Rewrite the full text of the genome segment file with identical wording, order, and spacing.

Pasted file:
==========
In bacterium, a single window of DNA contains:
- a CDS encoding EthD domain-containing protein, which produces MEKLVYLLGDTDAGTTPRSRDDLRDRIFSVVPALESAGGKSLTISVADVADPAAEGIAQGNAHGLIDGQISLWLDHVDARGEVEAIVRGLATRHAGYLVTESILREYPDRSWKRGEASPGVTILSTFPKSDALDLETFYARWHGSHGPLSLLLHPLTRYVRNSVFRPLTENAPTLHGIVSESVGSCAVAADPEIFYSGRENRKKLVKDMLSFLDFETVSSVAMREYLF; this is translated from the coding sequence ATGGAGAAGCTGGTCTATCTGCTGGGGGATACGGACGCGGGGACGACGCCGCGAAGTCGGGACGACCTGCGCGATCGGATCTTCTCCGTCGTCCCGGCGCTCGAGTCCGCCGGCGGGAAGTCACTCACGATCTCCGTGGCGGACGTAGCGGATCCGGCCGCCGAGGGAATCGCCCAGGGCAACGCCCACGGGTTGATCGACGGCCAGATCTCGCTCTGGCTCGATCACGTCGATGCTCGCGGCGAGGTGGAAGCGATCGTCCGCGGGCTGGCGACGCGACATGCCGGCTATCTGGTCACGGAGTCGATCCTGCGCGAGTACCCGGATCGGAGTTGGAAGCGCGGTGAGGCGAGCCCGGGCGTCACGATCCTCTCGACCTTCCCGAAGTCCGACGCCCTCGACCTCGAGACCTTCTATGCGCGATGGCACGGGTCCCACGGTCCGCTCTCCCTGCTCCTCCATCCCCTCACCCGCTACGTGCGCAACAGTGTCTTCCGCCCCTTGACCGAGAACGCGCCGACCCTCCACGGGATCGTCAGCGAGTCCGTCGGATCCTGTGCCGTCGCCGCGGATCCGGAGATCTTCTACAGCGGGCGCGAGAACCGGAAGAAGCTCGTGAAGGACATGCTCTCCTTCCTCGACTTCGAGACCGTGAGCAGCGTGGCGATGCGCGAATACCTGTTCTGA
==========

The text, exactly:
In bacterium, a single window of DNA contains:
- a CDS encoding EthD domain-containing protein, which produces MEKLVYLLGDTDAGTTPRSRDDLRDRIFSVVPALESAGGKSLTISVADVADPAAEGIAQGNAHGLIDGQISLWLDHVDARGEVEAIVRGLATRHAGYLVTESILREYPDRSWKRGEASPGVTILSTFPKSDALDLETFYARWHGSHGPLSLLLHPLTRYVRNSVFRPLTENAPTLHGIVSESVGSCAVAADPEIFYSGRENRKKLVKDMLSFLDFETVSSVAMREYLF; this is translated from the coding sequence ATGGAGAAGCTGGTCTATCTGCTGGGGGATACGGACGCGGGGACGACGCCGCGAAGTCGGGACGACCTGCGCGATCGGATCTTCTCCGTCGTCCCGGCGCTCGAGTCCGCCGGCGGGAAGTCACTCACGATCTCCGTGGCGGACGTAGCGGATCCGGCCGCCGAGGGAATCGCCCAGGGCAACGCCCACGGGTTGATCGACGGCCAGATCTCGCTCTGGCTCGATCACGTCGATGCTCGCGGCGAGGTGGAAGCGATCGTCCGCGGGCTGGCGACGCGACATGCCGGCTATCTGGTCACGGAGTCGATCCTGCGCGAGTACCCGGATCGGAGTTGGAAGCGCGGTGAGGCGAGCCCGGGCGTCACGATCCTCTCGACCTTCCCGAAGTCCGACGCCCTCGACCTCGAGACCTTCTATGCGCGATGGCACGGGTCCCACGGTCCGCTCTCCCTGCTCCTCCATCCCCTCACCCGCTACGTGCGCAACAGTGTCTTCCGCCCCTTGACCGAGAACGCGCCGACCCTCCACGGGATCGTCAGCGAGTCCGTCGGATCCTGTGCCGTCGCCGCGGATCCGGAGATCTTCTACAGCGGGCGCGAGAACCGGAAGAAGCTCGTGAAGGACATGCTCTCCTTCCTCGACTTCGAGACCGTGAGCAGCGTGGCGATGCGCGAATACCTGTTCTGA